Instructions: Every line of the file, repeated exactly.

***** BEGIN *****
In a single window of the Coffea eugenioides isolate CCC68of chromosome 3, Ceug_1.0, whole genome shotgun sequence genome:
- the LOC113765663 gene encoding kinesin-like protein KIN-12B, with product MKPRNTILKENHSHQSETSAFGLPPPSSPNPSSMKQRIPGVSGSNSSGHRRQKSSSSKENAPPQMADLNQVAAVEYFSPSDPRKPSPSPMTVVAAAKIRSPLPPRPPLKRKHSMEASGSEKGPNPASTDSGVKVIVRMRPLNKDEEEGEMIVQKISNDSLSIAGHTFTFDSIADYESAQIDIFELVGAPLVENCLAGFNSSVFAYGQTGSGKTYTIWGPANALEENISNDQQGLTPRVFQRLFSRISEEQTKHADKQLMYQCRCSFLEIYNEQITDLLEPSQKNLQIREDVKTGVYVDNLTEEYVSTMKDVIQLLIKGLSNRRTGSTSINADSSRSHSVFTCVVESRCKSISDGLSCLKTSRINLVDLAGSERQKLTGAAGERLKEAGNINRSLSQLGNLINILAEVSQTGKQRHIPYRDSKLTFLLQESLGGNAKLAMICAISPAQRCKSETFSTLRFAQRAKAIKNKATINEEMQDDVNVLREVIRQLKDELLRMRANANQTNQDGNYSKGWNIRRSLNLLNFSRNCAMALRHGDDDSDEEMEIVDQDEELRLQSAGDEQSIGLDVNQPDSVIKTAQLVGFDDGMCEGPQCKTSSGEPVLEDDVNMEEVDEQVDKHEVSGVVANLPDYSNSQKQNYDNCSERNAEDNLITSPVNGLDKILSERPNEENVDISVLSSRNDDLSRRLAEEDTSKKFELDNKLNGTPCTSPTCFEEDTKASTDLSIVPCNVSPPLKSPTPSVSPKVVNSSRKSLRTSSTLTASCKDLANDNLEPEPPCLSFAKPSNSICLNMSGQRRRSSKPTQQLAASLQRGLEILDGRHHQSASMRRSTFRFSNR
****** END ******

In a single window of the Coffea eugenioides isolate CCC68of chromosome 3, Ceug_1.0, whole genome shotgun sequence genome:
- the LOC113765663 gene encoding kinesin-like protein KIN-12B, with product MKPRNTILKENHSHQSETSAFGLPPPSSPNPSSMKQRIPGVSGSNSSGHRRQKSSSSKENAPPQMADLNQVAAVEYFSPSDPRKPSPSPMTVVAAAKIRSPLPPRPPLKRKHSMEASGSEKGPNPASTDSGVKVIVRMRPLNKDEEEGEMIVQKISNDSLSIAGHTFTFDSIADYESAQIDIFELVGAPLVENCLAGFNSSVFAYGQTGSGKTYTIWGPANALEENISNDQQGLTPRVFQRLFSRISEEQTKHADKQLMYQCRCSFLEIYNEQITDLLEPSQKNLQIREDVKTGVYVDNLTEEYVSTMKDVIQLLIKGLSNRRTGSTSINADSSRSHSVFTCVVESRCKSISDGLSCLKTSRINLVDLAGSERQKLTGAAGERLKEAGNINRSLSQLGNLINILAEVSQTGKQRHIPYRDSKLTFLLQESLGGNAKLAMICAISPAQRCKSETFSTLRFAQRAKAIKNKATINEEMQDDVNVLREVIRQLKDELLRMRANANQTNQDGNYSKGWNIRRSLNLLNFSRNCAMALRHGDDDSDEEMEIVDQDEELRLQSAGDEQSIGLDVNQPDSVIKTAQLVGFDDGMCEGPQCKTSSGEPVLEDDVNMEEVDEQVDKHEVSGVVANLPDYSNSQKQNYDNCSERNAEDNLITSPVNGLDKILSERPNEENVDISVLSSRNDDLSRRLAEEDTSKKFELDNKLNGTPCTSPTCFEEDTKASTDLSIVPCNVSPPLKSPTPSVSPKVVNSSRKSLRTSSTLTASCKDLANDNLEPEPPCLSFAKPSNSICLNMSGQRRRSSKPTQQLAASLQRGLEILDGRHHQSASMRRSTFRFSNR